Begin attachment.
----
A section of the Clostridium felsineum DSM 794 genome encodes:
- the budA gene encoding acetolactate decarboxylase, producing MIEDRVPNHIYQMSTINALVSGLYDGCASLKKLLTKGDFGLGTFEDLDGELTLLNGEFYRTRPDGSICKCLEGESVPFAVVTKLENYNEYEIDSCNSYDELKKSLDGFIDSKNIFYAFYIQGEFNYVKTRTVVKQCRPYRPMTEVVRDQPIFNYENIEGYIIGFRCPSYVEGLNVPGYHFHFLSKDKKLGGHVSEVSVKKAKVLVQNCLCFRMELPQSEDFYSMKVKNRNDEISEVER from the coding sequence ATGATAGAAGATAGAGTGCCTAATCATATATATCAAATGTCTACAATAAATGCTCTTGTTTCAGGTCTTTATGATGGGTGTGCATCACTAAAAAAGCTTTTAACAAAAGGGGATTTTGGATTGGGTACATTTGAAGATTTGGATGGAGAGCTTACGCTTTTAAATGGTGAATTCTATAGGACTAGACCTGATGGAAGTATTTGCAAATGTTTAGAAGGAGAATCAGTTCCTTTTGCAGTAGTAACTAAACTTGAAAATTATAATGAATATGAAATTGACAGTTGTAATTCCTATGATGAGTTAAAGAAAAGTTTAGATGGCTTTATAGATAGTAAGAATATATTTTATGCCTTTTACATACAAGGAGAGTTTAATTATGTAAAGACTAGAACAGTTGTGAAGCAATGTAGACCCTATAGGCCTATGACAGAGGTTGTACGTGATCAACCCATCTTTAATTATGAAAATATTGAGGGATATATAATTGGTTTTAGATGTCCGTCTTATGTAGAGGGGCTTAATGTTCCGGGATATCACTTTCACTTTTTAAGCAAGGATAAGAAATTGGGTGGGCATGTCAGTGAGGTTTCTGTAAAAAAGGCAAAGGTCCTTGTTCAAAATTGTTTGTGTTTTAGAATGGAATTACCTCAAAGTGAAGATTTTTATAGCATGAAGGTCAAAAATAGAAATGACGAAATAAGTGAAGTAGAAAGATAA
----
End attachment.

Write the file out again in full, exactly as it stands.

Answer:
A section of the Clostridium felsineum DSM 794 genome encodes:
- the budA gene encoding acetolactate decarboxylase, producing MIEDRVPNHIYQMSTINALVSGLYDGCASLKKLLTKGDFGLGTFEDLDGELTLLNGEFYRTRPDGSICKCLEGESVPFAVVTKLENYNEYEIDSCNSYDELKKSLDGFIDSKNIFYAFYIQGEFNYVKTRTVVKQCRPYRPMTEVVRDQPIFNYENIEGYIIGFRCPSYVEGLNVPGYHFHFLSKDKKLGGHVSEVSVKKAKVLVQNCLCFRMELPQSEDFYSMKVKNRNDEISEVER from the coding sequence ATGATAGAAGATAGAGTGCCTAATCATATATATCAAATGTCTACAATAAATGCTCTTGTTTCAGGTCTTTATGATGGGTGTGCATCACTAAAAAAGCTTTTAACAAAAGGGGATTTTGGATTGGGTACATTTGAAGATTTGGATGGAGAGCTTACGCTTTTAAATGGTGAATTCTATAGGACTAGACCTGATGGAAGTATTTGCAAATGTTTAGAAGGAGAATCAGTTCCTTTTGCAGTAGTAACTAAACTTGAAAATTATAATGAATATGAAATTGACAGTTGTAATTCCTATGATGAGTTAAAGAAAAGTTTAGATGGCTTTATAGATAGTAAGAATATATTTTATGCCTTTTACATACAAGGAGAGTTTAATTATGTAAAGACTAGAACAGTTGTGAAGCAATGTAGACCCTATAGGCCTATGACAGAGGTTGTACGTGATCAACCCATCTTTAATTATGAAAATATTGAGGGATATATAATTGGTTTTAGATGTCCGTCTTATGTAGAGGGGCTTAATGTTCCGGGATATCACTTTCACTTTTTAAGCAAGGATAAGAAATTGGGTGGGCATGTCAGTGAGGTTTCTGTAAAAAAGGCAAAGGTCCTTGTTCAAAATTGTTTGTGTTTTAGAATGGAATTACCTCAAAGTGAAGATTTTTATAGCATGAAGGTCAAAAATAGAAATGACGAAATAAGTGAAGTAGAAAGATAA